As a Black queer woman in STEM, I deeply believe in the power of representation, Wilson told BestColleges. I am passionate about using my voice, my own experience, and my talent for writing to make science more accessible and to reach and retain marginalized groups typically excluded from STEM pipelines.

Wilson plans to pursue a Ph.D. program in astrophysics and hopes to one day become a researcher at a university, NASA, or a Department of Energy national lab.

Ashley Petgrave

Ashley Petgrave: Showing Black Girls Their Potential

Due to discrimination and outside opinions, Ashley Petgrave realized her gender and race could be obstacles to her goals as early as middle school. Determined to pursue those goals, she's now a computer science major attending Queens College and transferring to Howard University in January 2024.

But navigating obstacles involves more than the work itself.

It involves tone policing ourselves and holding back from speaking up for fear of being invalidated or blamed. From the fear of being pinned as the angry Black women, we become bystanders to our own discrimination, Petgrave wrote in her application essay.

Petgrave decided to pursue a computer science degree despite discrimination to show younger Black girls that it is possible to walk into what seems like an ‘exclusive’ space and excel.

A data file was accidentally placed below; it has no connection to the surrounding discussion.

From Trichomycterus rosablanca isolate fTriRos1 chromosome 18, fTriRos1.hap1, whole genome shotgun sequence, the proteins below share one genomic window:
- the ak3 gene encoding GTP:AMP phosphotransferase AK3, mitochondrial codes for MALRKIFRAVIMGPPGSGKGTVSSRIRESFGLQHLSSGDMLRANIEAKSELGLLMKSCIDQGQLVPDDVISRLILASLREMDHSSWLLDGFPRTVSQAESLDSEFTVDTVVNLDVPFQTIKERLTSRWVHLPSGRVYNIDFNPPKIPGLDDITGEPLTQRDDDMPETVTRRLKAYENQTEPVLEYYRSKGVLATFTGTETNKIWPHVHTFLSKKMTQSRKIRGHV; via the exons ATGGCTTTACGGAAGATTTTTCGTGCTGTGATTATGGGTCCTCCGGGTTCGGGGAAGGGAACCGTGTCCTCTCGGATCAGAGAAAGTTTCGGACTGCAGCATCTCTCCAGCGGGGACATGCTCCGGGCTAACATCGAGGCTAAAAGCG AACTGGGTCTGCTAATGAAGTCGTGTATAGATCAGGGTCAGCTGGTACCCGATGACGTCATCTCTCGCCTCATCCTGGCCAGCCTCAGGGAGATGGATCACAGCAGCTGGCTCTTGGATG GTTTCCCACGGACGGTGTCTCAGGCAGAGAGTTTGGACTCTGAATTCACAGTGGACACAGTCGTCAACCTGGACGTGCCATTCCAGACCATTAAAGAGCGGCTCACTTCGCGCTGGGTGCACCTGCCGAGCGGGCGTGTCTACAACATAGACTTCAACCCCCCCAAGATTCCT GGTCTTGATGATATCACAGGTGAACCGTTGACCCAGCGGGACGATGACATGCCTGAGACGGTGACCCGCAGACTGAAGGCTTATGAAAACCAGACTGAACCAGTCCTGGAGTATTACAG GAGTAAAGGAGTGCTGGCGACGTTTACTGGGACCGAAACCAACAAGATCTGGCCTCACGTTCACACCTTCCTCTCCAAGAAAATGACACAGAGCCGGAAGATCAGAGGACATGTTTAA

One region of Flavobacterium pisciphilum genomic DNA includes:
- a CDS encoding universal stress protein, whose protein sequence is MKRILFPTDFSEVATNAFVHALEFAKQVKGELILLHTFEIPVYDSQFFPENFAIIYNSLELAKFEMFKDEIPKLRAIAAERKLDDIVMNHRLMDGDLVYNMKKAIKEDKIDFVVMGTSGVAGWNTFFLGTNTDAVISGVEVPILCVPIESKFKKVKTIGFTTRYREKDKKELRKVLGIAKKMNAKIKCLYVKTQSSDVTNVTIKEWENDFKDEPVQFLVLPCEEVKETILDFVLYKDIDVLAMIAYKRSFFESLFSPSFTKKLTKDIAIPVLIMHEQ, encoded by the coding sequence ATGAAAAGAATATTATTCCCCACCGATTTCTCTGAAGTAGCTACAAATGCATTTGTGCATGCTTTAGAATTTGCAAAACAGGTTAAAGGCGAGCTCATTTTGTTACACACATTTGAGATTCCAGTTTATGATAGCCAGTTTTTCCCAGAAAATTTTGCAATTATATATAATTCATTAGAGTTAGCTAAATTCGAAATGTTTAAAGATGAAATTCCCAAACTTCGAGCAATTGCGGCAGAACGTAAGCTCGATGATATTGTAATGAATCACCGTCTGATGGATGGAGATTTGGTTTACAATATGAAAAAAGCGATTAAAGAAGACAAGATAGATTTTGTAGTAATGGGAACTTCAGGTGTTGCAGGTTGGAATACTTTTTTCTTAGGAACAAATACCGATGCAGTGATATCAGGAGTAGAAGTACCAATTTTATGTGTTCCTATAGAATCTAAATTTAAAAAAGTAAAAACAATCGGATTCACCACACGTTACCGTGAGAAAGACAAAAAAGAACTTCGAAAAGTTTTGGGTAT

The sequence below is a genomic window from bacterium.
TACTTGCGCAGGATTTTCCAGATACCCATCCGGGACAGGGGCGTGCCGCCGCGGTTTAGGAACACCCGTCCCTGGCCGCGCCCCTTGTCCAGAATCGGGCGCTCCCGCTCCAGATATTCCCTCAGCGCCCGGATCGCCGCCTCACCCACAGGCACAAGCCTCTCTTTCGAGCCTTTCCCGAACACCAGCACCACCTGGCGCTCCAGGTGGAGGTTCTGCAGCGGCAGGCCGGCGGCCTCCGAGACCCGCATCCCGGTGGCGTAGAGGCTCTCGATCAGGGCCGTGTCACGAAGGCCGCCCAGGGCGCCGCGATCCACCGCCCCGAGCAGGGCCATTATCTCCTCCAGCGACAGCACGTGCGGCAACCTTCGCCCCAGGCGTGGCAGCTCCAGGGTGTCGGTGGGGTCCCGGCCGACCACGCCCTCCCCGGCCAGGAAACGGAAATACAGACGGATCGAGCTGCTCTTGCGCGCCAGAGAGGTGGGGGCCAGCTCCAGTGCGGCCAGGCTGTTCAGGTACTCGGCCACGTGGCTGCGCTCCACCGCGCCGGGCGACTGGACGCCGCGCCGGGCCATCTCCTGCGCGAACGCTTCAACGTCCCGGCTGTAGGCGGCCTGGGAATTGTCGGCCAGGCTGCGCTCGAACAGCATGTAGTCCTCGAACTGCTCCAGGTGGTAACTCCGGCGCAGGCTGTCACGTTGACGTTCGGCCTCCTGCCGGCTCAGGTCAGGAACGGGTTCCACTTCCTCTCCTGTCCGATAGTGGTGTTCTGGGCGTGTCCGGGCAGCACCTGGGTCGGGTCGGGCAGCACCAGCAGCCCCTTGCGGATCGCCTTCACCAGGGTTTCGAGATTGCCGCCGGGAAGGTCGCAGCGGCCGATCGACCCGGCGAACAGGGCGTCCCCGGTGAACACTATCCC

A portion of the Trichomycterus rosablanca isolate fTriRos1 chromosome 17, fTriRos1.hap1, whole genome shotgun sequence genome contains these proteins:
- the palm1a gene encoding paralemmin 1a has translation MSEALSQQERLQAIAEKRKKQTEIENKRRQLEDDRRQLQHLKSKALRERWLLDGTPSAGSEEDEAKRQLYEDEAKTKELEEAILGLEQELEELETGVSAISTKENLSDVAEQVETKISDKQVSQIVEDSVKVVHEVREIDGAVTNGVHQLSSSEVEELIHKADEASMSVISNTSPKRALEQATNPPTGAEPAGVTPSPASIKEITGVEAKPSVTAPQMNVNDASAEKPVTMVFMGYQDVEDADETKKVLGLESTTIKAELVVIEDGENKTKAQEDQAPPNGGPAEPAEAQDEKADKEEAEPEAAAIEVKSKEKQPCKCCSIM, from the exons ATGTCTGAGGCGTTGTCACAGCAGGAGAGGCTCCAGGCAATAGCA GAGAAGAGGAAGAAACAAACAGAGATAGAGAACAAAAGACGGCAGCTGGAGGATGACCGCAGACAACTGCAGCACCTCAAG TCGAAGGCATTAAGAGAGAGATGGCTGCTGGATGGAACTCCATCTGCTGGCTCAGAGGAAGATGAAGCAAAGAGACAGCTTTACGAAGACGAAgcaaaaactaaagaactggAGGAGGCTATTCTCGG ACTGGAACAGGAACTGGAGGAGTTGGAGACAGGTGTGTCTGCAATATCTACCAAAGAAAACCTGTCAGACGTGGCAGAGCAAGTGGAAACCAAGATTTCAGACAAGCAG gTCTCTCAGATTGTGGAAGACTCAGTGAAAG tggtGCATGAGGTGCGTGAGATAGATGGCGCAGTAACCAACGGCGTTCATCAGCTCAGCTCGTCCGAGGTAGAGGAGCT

Petgrave wants to not only show Black girls that they can achieve their goals, but she wants to help them do it. She wants to create a scholarship for Black women in higher education.

I dream for Black girls nationwide to have the resources, opportunities, and, most importantly, encouragement to succeed beyond their wildest dreams, Petgrave wrote. I plan to use my computer science degree to invest back into my community. I plan to follow in the footsteps of Black STEM pioneers before me and be a symbol of change, perseverance, and leadership.

Athena Muhammad

Athena Muhammad: Reforming the Medical Field's Discriminatory Culture

Athena Muhammad became interested in prescription drug research out of necessity. Her family members' struggles with high blood pressure and diabetes scares showed just how in the dark her family and community were regarding the medicine they were prescribed.

As she educated herself on prescription medicine, she uncovered a culture that discriminates against the Black community. Now, as a bioengineering student at Stanford University, she's working toward her goal of making medicine more accessible and affordable to historically excluded communities.